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Agronomy Journal Abstract -

Ratoon Cropping of Sorghum: II. Effect of Daylength and Temperature on Tillering and Plant Development1


This article in AJ

  1. Vol. 67 No. 4, p. 479-484
    Received: Aug 1, 1974

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  1. Rodolfo G. Escalada and
  2. Donald L. Plucknett2



Tillerlng capacity and behavior determine the success or failure of ratoon cropping in grasses. This work was initiated to gain more understanding on the seasonal effects on tillering and ratoon cropping of sorghum [Sorghum bicolor (L.) Moench] in the high rainfall tropics by studying the effects of various daylengths and temperature regimes on plant growth and development and yields of ratoon crops.

Sorghum plants were grown under two daylengths and four temperature regimes in controlled-environment chambers. Temperatures and daylengths used simulated tropical winter and summer conditions similar to rainfed sugarcane (Saccharum officinarum L.) plantations of Hawaii where ratoon sorghum has been grown. It is contemplated that sorghum could be used as an alternate crop for sugarcane plantations phasing out of production and that ratooning the crop could be utilized as a management practice, thus reducing the high cost of production.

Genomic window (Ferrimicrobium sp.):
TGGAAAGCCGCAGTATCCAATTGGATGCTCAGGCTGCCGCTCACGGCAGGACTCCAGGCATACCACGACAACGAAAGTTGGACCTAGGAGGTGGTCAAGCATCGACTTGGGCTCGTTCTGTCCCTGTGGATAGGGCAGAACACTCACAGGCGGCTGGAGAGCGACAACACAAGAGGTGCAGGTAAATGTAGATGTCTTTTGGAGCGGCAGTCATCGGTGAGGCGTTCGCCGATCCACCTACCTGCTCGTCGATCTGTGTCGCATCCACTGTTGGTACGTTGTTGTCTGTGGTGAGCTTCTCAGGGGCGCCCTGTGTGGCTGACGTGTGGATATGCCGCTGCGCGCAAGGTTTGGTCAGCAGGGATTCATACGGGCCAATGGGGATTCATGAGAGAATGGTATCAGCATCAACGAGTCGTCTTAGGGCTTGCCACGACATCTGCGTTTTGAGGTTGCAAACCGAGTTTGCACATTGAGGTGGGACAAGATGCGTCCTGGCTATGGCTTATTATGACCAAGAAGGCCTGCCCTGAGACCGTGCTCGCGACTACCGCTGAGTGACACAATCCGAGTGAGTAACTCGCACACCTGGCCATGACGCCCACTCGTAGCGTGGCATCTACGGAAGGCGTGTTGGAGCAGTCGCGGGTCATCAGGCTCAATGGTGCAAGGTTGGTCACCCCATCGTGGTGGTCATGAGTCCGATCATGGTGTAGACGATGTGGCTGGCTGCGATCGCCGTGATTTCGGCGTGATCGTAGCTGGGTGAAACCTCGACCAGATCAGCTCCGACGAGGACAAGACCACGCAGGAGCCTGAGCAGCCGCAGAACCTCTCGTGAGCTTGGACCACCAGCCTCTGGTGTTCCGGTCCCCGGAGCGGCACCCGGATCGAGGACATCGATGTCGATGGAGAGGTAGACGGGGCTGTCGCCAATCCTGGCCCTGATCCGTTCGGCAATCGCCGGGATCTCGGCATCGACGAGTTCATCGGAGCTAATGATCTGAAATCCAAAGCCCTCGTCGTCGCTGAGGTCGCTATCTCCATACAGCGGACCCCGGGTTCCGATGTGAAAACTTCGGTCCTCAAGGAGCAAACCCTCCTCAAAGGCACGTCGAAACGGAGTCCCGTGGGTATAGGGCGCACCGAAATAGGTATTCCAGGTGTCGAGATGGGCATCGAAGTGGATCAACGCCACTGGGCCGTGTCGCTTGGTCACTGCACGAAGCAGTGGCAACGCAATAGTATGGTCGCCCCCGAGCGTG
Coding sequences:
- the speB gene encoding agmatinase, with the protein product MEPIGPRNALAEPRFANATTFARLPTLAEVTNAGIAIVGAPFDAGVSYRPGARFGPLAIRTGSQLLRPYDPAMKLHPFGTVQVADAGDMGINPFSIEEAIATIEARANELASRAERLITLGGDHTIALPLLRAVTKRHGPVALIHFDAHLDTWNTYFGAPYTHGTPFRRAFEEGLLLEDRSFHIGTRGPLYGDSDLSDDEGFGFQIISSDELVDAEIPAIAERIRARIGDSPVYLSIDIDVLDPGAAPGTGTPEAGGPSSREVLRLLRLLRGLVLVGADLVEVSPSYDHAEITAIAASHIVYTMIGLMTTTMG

An interaction between photoperiod and temperature was observed. With low temperature (23.9 C-day/15.5 C-night) and short day (10 hours), fewer tillers/plant were produced resulting in the development of fewer reproductive tillers. At the same low night and day temperatures, but with photoperiod increased from 10 to 14 hours, more tillers/plant, more reproductive tillers/plant, greater leaf area, more leaves, more numerous but shorter internodes, and longer panicles were produced. The check plants grown outside produced more reproductive tillers/plant than the various treatments. Increasing both the temperature (32.2 C-day/23.9 C-night) and daylength (14 hours) resulted in further increase in tiller number/plant, leaf area, and internode number. Higher temperature and shorter daylength tended to bring about early maturity.

Low light intensity, short photoperiod, and low temperature, resulted in rosette form of foliage with very short internodes and reduced number of leaves. This condition led to low grain and stover yields.

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